show menu home search
Mar 7, 2021 - Sun
Bolton United States
Wind 3 m/s, N
Pressure 767.32 mmHg
11°F
clear sky
Humidity 57%
Clouds 1%
sun03/07 mon03/08 tue03/09 wed03/10 thu03/11
27/12°F
30/26°F
45/30°F
47/40°F
48/46°F
Mar 7, 2021 - Sun
Bolton United States
Wind 3 m/s, N
Pressure 767.32 mmHg
11°F
clear sky
Humidity 57%
Clouds 1%
sun03/07 mon03/08 tue03/09 wed03/10 thu03/11
27/12°F
30/26°F
45/30°F
47/40°F
48/46°F

Despite Conservation Success, Timber Rattlesnake Still Needs Protection, Biologist Says

Dr. William Brown, who has been studying the Timber Rattlesnakes of the Lake George forests for thirty five years, also helped persuade New York State to protect the animal, which it has since 1983, when it added the Timber Rattlesnake to its list of threatened species.

Over the past three decades, trends that could have led to the extinction of the timber rattlesnake in New York have been stalled, if not halted, says Brown.

“In recent years, the changes in public perception have become more noticeable. People seem to recognize that  the Timber Rattlesnake is an important part of  a healthy eco-system,” said Brown.

For example, he said, island campers are now more likely to call a Lake George ranger when they discover a rattlesnake and asked that it be removed, rather than killing it.

If people do kill rattlesnakes, said Brown, they will be prosecuted, as two Lake George campers were within the past few years.

Timber Rattlesnake biologist Bill Brown in the field.

Timber Rattlesnake biologist Bill Brown in the field.

And as a threatened species, its habitat is protected throughout New York State when placed at risk by development.

That’s progress. Warren County offered bounties on timber rattlesnakes as late as 1971, a policy that led to the extinction of three local populations, said Brown.

But according to Brown, that progress is now in danger of being reversed.

Some officials within New York State’s Department of Conservation are still advocating  the “delisting” of the species, or removing it from the list of threatened species.

“We’ve been told numerous times that until recently, the DEC’s main objective was to remove the animal from the list. Perhaps there are some within the department who feel that that’s necessary to persuade the public that its conservation efforts have been successful,” said Brown.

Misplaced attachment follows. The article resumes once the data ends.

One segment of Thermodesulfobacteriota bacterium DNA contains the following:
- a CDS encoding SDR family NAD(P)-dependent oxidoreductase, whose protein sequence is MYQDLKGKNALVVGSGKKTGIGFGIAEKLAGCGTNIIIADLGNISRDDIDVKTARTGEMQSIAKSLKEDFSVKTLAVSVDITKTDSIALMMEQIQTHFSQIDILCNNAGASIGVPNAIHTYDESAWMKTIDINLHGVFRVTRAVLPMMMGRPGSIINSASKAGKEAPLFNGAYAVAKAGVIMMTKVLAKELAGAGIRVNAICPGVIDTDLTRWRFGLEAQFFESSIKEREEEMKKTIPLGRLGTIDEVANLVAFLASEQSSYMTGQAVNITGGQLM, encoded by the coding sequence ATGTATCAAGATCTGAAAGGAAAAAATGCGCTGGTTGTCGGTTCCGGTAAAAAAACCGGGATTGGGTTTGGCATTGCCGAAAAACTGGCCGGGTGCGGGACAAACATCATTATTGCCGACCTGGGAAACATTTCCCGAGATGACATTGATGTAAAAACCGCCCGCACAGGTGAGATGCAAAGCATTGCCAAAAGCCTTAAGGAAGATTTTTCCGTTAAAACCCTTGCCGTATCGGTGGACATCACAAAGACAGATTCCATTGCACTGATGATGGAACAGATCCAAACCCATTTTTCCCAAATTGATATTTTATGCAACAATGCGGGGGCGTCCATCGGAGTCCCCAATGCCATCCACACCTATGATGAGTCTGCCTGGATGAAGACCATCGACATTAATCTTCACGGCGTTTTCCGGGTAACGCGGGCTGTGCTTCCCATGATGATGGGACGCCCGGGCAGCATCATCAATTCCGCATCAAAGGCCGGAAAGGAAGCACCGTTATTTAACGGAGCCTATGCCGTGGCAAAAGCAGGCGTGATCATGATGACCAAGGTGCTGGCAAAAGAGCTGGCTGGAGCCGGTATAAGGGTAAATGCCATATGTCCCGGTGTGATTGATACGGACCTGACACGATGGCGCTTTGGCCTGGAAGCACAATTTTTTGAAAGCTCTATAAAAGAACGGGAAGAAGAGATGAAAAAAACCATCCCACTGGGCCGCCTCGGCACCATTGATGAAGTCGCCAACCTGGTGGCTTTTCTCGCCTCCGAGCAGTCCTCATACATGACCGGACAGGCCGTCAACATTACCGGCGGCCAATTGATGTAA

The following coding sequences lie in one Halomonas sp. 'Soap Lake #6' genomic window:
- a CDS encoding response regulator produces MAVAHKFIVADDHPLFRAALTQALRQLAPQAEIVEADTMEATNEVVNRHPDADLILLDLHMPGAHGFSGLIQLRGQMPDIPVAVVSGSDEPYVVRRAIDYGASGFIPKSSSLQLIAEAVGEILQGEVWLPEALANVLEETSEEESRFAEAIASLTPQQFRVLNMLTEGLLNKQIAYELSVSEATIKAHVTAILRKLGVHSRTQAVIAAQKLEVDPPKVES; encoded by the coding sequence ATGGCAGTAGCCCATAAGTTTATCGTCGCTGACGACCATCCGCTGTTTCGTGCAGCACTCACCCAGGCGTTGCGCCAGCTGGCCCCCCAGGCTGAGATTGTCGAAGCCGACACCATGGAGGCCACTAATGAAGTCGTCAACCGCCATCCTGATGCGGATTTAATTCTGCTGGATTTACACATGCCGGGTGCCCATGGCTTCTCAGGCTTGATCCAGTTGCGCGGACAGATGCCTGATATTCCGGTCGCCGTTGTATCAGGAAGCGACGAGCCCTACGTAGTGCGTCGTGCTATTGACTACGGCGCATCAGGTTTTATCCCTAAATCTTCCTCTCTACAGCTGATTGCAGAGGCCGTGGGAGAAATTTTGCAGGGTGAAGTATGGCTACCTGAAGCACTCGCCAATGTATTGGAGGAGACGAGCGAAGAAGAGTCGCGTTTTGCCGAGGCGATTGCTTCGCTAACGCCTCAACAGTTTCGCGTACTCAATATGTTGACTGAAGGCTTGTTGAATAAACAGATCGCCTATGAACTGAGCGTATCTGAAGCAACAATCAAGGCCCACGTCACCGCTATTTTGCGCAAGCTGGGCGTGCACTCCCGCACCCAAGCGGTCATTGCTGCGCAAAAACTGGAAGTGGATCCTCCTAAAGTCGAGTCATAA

Brown said he is hopeful that DEC will affirm the importance of protecting the Timber Rattlesnake.

A recent statewide meeting of the Timber Rattlesnake Recovery Team, a committee of biologists and DEC resource managers, unanimously recommended that the DEC not pursue such a delisting course, but strengthen the existing Recovery Plan for the species, Brown said.

“Removing the Timber Rattlesnake from the list of threatened species “would be a disaster,”  said Brown. “We’ve worked really hard for thirty years to get the word out that the Timber Rattlesnake is protected and deserves to be protected. Only now, 40 years after outlawing  bounties and 30 years after listing the animal as a threatended species,  are the populations starting to revive.”

Removing  the Timber Rattlesnake from the list of threatened species would expose its habitat to destruction, said Brown.

“The developers would love it; it would make their lives much easier. With increasing development in the Hudson Valley and the Catskills, valuable habitat could be lost. If fracking is approved, that would also be a threat to the rattlesnake habitat,” said Brown.

The animals’ Lake George habitat is largely confined to Forest Preserve lands,  where ‘Forever Wild” protections prevent the loss of habitat.

Nevertheless, the Lake George population is still vulnerable, said Brown.

“The females reproduce less frequently than I had predicted in the early 1990s. That’s a major limiting factor in the continued viability of these populations,” said Brown.

Moreover, a fungus that some biologists have compared to the white nose syndrom attacking bats has appeared in skin lesions in Timber Rattlesnakes in New England.

“While we haven’t seen much evidence of it in the Lake George area, it’s still a source of concern,” said Brown.  “And it’s possible that the potential for the transmission of disease is enhanced by climate change.”

Brown said he is devoting much of his energies these days to working with other biologists and state officials to make certain that the Timber Rattlesnake remains a protected species.

“Most of us would grant that there has been a strong tradition of sound wildlife management in the State of New York.  When considering its future legal status in New York, any suggestion of changing the snake’s listing status reveals a dearth of official understanding of the current precarious position of many populations of Timber Rattlesnakes. This species must remain listed as a threatened species,” said Brown.